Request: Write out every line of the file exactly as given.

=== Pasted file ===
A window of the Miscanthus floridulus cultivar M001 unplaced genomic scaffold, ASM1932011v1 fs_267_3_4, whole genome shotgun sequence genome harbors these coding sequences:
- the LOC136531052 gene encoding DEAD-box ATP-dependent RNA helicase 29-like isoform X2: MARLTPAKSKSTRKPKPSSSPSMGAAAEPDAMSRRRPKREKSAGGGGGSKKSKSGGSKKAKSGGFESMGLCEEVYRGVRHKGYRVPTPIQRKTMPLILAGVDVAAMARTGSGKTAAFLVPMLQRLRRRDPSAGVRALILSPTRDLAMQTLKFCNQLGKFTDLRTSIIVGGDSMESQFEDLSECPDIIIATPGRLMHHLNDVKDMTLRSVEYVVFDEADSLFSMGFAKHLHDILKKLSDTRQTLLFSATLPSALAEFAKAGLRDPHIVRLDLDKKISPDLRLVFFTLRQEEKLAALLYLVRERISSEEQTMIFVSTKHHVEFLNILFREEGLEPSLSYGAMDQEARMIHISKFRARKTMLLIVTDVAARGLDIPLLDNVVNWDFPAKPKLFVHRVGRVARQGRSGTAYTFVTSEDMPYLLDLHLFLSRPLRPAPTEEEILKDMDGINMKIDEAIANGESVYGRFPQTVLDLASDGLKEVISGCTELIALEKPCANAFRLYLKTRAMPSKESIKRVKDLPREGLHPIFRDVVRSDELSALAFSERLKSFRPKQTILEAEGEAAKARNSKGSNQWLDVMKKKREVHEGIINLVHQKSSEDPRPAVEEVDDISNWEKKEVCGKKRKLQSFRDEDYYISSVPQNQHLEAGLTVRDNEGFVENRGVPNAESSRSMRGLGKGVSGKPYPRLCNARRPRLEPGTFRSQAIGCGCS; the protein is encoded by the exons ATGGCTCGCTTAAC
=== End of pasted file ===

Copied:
A window of the Miscanthus floridulus cultivar M001 unplaced genomic scaffold, ASM1932011v1 fs_267_3_4, whole genome shotgun sequence genome harbors these coding sequences:
- the LOC136531052 gene encoding DEAD-box ATP-dependent RNA helicase 29-like isoform X2: MARLTPAKSKSTRKPKPSSSPSMGAAAEPDAMSRRRPKREKSAGGGGGSKKSKSGGSKKAKSGGFESMGLCEEVYRGVRHKGYRVPTPIQRKTMPLILAGVDVAAMARTGSGKTAAFLVPMLQRLRRRDPSAGVRALILSPTRDLAMQTLKFCNQLGKFTDLRTSIIVGGDSMESQFEDLSECPDIIIATPGRLMHHLNDVKDMTLRSVEYVVFDEADSLFSMGFAKHLHDILKKLSDTRQTLLFSATLPSALAEFAKAGLRDPHIVRLDLDKKISPDLRLVFFTLRQEEKLAALLYLVRERISSEEQTMIFVSTKHHVEFLNILFREEGLEPSLSYGAMDQEARMIHISKFRARKTMLLIVTDVAARGLDIPLLDNVVNWDFPAKPKLFVHRVGRVARQGRSGTAYTFVTSEDMPYLLDLHLFLSRPLRPAPTEEEILKDMDGINMKIDEAIANGESVYGRFPQTVLDLASDGLKEVISGCTELIALEKPCANAFRLYLKTRAMPSKESIKRVKDLPREGLHPIFRDVVRSDELSALAFSERLKSFRPKQTILEAEGEAAKARNSKGSNQWLDVMKKKREVHEGIINLVHQKSSEDPRPAVEEVDDISNWEKKEVCGKKRKLQSFRDEDYYISSVPQNQHLEAGLTVRDNEGFVENRGVPNAESSRSMRGLGKGVSGKPYPRLCNARRPRLEPGTFRSQAIGCGCS; the protein is encoded by the exons ATGGCTCGCTTAAC